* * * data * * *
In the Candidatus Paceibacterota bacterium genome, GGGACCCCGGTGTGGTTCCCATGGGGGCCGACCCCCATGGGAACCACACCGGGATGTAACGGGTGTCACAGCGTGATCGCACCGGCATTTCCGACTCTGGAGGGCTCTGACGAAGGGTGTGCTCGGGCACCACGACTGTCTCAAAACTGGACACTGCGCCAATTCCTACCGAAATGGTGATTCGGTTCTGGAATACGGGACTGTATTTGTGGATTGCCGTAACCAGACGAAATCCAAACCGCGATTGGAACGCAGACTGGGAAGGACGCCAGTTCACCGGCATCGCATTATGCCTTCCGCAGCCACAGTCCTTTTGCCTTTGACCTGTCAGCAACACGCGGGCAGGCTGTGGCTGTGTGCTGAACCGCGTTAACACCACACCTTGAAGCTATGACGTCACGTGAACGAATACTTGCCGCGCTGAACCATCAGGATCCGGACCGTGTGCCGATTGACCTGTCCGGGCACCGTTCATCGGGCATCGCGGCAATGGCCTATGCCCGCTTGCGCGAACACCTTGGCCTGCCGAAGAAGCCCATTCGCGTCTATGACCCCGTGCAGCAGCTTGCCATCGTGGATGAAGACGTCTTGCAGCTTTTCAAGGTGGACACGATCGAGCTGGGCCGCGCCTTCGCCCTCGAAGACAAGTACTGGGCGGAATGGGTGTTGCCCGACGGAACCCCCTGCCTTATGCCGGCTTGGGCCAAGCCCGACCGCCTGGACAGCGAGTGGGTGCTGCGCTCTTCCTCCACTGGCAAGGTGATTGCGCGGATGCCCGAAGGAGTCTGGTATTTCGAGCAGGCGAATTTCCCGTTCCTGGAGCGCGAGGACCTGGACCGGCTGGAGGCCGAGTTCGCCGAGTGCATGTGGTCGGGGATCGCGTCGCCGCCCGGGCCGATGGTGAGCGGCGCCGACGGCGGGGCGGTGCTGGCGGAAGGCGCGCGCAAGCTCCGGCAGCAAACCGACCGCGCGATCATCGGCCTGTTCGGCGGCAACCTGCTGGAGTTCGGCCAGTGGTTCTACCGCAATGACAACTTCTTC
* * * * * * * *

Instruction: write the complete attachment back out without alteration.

In the Candidatus Paceibacterota bacterium genome, GGGACCCCGGTGTGGTTCCCATGGGGGCCGACCCCCATGGGAACCACACCGGGATGTAACGGGTGTCACAGCGTGATCGCACCGGCATTTCCGACTCTGGAGGGCTCTGACGAAGGGTGTGCTCGGGCACCACGACTGTCTCAAAACTGGACACTGCGCCAATTCCTACCGAAATGGTGATTCGGTTCTGGAATACGGGACTGTATTTGTGGATTGCCGTAACCAGACGAAATCCAAACCGCGATTGGAACGCAGACTGGGAAGGACGCCAGTTCACCGGCATCGCATTATGCCTTCCGCAGCCACAGTCCTTTTGCCTTTGACCTGTCAGCAACACGCGGGCAGGCTGTGGCTGTGTGCTGAACCGCGTTAACACCACACCTTGAAGCTATGACGTCACGTGAACGAATACTTGCCGCGCTGAACCATCAGGATCCGGACCGTGTGCCGATTGACCTGTCCGGGCACCGTTCATCGGGCATCGCGGCAATGGCCTATGCCCGCTTGCGCGAACACCTTGGCCTGCCGAAGAAGCCCATTCGCGTCTATGACCCCGTGCAGCAGCTTGCCATCGTGGATGAAGACGTCTTGCAGCTTTTCAAGGTGGACACGATCGAGCTGGGCCGCGCCTTCGCCCTCGAAGACAAGTACTGGGCGGAATGGGTGTTGCCCGACGGAACCCCCTGCCTTATGCCGGCTTGGGCCAAGCCCGACCGCCTGGACAGCGAGTGGGTGCTGCGCTCTTCCTCCACTGGCAAGGTGATTGCGCGGATGCCCGAAGGAGTCTGGTATTTCGAGCAGGCGAATTTCCCGTTCCTGGAGCGCGAGGACCTGGACCGGCTGGAGGCCGAGTTCGCCGAGTGCATGTGGTCGGGGATCGCGTCGCCGCCCGGGCCGATGGTGAGCGGCGCCGACGGCGGGGCGGTGCTGGCGGAAGGCGCGCGCAAGCTCCGGCAGCAAACCGACCGCGCGATCATCGGCCTGTTCGGCGGCAACCTGCTGGAGTTCGGCCAGTGGTTCTACCGCAATGACAACTTCTTC